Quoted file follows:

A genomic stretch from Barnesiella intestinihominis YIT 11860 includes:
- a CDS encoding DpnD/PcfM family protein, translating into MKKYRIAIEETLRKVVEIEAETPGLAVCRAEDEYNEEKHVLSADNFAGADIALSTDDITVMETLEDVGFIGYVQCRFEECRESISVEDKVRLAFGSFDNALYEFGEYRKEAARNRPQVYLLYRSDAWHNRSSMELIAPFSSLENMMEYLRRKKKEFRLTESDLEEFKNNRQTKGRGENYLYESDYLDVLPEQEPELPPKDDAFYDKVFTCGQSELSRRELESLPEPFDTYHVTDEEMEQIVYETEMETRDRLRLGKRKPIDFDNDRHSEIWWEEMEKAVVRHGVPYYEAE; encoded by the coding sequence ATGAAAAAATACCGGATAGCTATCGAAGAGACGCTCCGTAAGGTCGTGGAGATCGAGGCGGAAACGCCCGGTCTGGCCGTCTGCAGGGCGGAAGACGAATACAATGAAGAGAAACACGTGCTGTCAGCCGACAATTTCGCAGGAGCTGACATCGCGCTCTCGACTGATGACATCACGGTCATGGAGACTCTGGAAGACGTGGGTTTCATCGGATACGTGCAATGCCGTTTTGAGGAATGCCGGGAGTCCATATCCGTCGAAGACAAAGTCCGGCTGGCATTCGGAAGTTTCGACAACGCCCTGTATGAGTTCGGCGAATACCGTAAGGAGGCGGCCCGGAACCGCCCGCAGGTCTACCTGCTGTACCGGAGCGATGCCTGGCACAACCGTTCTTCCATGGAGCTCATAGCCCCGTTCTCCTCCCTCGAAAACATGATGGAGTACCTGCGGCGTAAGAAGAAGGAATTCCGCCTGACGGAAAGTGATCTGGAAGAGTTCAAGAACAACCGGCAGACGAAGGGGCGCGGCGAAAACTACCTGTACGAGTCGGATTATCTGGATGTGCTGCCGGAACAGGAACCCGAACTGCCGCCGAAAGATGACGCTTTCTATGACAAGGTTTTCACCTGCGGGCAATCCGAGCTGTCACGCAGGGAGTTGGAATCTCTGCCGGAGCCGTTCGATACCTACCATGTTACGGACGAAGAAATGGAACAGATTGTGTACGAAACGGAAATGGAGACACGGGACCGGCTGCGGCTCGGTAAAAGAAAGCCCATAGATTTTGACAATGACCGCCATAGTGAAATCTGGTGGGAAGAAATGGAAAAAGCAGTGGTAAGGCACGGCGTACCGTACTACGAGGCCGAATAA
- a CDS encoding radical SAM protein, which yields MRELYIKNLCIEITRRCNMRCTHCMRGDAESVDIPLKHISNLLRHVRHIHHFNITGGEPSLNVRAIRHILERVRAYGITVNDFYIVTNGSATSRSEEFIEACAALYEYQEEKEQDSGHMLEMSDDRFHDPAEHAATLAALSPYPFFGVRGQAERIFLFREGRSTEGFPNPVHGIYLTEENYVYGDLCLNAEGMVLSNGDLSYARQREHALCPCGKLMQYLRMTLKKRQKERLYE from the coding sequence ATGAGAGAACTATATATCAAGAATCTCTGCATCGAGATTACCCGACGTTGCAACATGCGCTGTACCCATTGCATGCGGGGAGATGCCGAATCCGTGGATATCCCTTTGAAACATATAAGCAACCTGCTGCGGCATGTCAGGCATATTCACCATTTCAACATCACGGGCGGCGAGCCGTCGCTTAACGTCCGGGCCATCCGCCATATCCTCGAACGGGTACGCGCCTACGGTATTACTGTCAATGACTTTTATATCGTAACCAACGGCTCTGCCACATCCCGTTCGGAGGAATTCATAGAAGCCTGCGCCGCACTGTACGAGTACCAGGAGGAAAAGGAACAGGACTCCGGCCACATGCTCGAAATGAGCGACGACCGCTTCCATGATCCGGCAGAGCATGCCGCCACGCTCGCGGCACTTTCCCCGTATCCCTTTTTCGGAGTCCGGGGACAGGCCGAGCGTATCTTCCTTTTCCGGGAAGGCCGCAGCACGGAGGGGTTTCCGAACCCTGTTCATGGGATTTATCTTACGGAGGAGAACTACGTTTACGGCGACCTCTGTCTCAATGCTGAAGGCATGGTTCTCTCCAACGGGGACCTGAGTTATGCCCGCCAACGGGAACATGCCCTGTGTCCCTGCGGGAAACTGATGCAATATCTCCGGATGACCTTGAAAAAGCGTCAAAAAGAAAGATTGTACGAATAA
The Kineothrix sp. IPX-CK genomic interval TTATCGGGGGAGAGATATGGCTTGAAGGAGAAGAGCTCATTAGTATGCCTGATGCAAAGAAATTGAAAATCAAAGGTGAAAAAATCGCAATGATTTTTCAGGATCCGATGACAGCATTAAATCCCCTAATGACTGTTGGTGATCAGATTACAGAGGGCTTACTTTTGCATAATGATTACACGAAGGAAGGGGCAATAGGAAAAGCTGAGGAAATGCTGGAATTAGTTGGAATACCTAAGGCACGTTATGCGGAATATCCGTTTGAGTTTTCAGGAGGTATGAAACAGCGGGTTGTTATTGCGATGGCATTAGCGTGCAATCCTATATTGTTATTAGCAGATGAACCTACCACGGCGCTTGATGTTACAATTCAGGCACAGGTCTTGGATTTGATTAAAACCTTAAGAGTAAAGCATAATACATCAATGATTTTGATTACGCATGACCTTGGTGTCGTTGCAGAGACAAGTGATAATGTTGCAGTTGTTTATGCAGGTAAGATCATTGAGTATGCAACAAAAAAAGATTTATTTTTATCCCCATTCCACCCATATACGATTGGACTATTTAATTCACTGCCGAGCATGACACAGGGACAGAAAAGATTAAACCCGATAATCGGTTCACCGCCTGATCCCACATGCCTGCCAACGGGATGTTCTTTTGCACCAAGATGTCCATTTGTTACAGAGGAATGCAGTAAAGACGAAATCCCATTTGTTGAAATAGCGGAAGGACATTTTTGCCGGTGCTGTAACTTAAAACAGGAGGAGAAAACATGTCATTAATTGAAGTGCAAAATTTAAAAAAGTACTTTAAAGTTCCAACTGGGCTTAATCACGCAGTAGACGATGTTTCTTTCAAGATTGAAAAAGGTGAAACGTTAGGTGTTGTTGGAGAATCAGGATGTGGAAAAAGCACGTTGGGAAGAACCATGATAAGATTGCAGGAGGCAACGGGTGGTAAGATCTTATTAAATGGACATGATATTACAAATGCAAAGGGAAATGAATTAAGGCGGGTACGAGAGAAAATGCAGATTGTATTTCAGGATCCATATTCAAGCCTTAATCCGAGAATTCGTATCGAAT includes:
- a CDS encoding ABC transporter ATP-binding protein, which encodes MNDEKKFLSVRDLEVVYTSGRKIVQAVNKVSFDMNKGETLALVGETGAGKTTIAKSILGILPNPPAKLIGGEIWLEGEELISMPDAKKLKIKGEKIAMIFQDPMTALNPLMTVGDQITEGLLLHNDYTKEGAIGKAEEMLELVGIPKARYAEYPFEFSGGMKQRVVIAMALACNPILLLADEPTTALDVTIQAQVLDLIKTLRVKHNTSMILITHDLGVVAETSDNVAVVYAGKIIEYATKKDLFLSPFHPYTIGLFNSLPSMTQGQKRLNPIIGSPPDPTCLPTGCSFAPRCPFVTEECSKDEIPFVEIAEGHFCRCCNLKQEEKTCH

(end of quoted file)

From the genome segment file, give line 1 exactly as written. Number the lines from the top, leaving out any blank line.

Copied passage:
A genomic stretch from Barnesiella intestinihominis YIT 11860 includes: